Radical teaching and the food justice movement: introduction.

Author:Annas, Pamela

When we first proposed an issue of Radical Teacher focusing on food, we had no idea how much interest there would be, or how much radical politics has found a home in the food movement. We knew from the beginning that assembling articles on this topic would be challenging, since so much of the writing and thinking on food studiously avoids radical analysis of the human, environmental, and social costs of the corporatization of food production and the alienation of Americans from the food they eat. The dream of the natural food movement has been realized not by the toppling of agribusiness, but by the Walmartization of organic farming. And while organic factory farming is an improvement over its conventional counterpart--less pollution of waterways by fertilizer runoff, less poisoning of farmworkers by pesticides, and less injection of antibiotics and hormones into the food chain are certainly positive developments--it hardly addresses the interlocking injustices endemic to the food industry.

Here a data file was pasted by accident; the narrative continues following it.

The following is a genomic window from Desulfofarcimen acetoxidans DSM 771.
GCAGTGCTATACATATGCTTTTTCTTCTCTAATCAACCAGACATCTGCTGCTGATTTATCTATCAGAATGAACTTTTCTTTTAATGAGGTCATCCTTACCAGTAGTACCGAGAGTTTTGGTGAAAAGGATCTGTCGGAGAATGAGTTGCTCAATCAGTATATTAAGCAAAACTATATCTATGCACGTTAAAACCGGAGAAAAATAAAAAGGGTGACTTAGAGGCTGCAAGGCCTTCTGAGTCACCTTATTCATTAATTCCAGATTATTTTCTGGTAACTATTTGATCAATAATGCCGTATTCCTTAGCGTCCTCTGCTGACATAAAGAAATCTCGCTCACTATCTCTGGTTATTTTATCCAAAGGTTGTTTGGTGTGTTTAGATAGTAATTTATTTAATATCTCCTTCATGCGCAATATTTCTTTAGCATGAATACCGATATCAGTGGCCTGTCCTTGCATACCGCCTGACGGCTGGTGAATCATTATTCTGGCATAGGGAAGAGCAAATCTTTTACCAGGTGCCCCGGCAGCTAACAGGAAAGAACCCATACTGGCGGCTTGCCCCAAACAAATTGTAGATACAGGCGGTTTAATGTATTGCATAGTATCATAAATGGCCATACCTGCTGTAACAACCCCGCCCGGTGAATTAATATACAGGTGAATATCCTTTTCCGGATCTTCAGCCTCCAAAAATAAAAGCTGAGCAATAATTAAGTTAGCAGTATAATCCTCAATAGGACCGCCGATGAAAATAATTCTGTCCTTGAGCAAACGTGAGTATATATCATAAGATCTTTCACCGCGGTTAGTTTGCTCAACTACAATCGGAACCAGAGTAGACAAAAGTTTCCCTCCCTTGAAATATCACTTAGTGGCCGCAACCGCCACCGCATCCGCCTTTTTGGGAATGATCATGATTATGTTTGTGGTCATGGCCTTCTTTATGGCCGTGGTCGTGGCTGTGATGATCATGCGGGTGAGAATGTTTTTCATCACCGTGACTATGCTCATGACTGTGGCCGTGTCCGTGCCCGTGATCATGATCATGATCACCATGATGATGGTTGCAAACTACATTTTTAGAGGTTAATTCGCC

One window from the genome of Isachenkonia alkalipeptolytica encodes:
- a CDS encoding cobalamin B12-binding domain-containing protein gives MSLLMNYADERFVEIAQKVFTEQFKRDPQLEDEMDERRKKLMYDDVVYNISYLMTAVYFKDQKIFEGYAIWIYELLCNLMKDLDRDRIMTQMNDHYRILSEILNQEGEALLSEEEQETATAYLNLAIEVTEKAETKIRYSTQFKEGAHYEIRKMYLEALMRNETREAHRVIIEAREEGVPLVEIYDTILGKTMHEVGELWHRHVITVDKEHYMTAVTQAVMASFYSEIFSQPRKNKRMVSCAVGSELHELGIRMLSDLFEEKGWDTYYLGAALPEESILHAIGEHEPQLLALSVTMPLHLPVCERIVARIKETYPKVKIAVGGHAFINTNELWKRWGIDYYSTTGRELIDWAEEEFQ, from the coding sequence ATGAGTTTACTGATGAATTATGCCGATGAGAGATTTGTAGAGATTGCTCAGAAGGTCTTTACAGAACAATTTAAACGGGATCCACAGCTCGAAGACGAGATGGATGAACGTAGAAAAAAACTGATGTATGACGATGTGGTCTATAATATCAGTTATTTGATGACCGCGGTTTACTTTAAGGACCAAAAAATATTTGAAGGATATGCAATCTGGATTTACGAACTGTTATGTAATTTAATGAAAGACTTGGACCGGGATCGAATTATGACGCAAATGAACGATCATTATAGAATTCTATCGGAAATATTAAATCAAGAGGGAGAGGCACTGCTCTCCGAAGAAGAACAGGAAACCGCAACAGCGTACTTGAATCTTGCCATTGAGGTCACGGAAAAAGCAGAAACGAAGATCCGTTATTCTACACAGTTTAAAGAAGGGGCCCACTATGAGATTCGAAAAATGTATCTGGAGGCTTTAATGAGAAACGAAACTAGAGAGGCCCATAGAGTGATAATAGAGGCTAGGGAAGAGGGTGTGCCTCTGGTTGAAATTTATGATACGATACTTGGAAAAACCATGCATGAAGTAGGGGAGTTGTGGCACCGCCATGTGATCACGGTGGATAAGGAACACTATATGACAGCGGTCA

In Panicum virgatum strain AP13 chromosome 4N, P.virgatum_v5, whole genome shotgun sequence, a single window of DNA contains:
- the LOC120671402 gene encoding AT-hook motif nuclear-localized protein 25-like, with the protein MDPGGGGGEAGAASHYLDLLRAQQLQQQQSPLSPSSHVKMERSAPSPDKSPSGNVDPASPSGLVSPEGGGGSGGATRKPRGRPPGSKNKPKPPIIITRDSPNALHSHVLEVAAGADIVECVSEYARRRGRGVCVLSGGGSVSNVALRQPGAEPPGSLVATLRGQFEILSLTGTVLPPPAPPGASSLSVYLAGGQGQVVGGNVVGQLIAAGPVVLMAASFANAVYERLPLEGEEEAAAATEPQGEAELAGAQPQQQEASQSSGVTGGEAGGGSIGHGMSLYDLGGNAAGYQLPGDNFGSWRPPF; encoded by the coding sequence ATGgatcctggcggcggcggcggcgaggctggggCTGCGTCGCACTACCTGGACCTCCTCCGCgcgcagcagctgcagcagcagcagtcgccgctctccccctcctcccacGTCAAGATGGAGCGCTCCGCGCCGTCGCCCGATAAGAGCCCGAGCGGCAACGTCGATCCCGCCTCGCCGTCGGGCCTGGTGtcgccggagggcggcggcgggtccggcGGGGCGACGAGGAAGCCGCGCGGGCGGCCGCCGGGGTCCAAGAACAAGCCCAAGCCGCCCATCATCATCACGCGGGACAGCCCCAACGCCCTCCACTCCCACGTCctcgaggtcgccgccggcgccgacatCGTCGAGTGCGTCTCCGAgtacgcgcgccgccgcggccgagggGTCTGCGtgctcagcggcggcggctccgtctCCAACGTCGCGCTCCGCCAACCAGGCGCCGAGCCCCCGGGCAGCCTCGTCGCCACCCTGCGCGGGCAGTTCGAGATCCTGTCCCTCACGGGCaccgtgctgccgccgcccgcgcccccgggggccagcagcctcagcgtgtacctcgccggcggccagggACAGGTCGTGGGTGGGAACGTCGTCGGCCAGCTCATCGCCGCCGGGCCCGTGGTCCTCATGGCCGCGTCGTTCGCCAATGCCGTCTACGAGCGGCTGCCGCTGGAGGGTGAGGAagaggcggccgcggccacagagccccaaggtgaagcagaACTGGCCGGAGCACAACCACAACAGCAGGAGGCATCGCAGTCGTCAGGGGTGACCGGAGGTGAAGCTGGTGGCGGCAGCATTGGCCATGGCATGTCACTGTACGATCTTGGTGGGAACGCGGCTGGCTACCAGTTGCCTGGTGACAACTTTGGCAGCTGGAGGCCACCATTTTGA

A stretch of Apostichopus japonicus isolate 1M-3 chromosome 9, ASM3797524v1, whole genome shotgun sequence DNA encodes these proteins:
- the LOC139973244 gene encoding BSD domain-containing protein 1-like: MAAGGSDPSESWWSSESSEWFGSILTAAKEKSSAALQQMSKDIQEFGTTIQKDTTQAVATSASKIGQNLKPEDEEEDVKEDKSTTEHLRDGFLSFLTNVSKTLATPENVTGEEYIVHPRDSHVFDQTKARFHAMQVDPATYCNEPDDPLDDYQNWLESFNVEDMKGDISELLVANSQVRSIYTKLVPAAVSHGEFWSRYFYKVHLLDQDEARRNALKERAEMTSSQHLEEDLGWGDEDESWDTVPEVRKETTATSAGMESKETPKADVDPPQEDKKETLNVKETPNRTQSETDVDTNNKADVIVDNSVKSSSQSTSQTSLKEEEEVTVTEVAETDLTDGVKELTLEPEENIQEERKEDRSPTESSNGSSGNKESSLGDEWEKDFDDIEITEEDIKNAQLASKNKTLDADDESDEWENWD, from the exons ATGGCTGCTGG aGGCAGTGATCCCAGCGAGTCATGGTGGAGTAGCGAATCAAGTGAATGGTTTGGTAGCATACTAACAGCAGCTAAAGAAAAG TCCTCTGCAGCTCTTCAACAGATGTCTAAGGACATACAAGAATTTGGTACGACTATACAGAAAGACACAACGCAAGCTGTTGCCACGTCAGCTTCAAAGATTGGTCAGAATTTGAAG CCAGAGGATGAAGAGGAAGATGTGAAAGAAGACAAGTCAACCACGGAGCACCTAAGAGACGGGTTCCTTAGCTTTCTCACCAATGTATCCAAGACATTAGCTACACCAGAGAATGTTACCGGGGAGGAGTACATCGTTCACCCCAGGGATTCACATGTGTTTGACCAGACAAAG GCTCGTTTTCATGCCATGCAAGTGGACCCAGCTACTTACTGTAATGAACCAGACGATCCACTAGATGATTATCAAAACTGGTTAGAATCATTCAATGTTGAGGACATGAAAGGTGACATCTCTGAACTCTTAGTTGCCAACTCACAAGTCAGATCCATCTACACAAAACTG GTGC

We tested the waters with a panel at the Left Forum entitled "What is Radical About the Food Movement?" which attracted a large and enthusiastic crowd, and from which two of the articles in this issue--Nancy Romer's and Doris Friedensohn's--originated. Once we sent out the call for papers we were stunned by the volume of response: more than thirty proposals for an issue we envisioned comprising five or six articles. And we were heartened by the range and engagement of the proposals, which came from a broad diversity of writers. Many were from people of color, many from the young, several from older writers, several featured grassroots movements and organizing, including union organizing, several from an international perspective, written with an energy and passion that was refreshing. At the same time, we also saw how dominant the liberal analysis of food systems has become in the discourse on food justice, implicitly arguing that community gardens and school mini-farms and organic produce are, in and of themselves, radical interventions. Certainly, creating a venue for fresh fruit and vegetables in food deserts and teaching children where their food comes from are palliatives to the brutal economies of the food systems in which McDonald's double cheeseburgers are cheaper than apples. But what we were looking for were articles that did more than offer a bunch of collard greens in place of a systemic critique. As you will see, the articles we selected for this issue do the difficult work of engaged political analysis of a broad array of places where...

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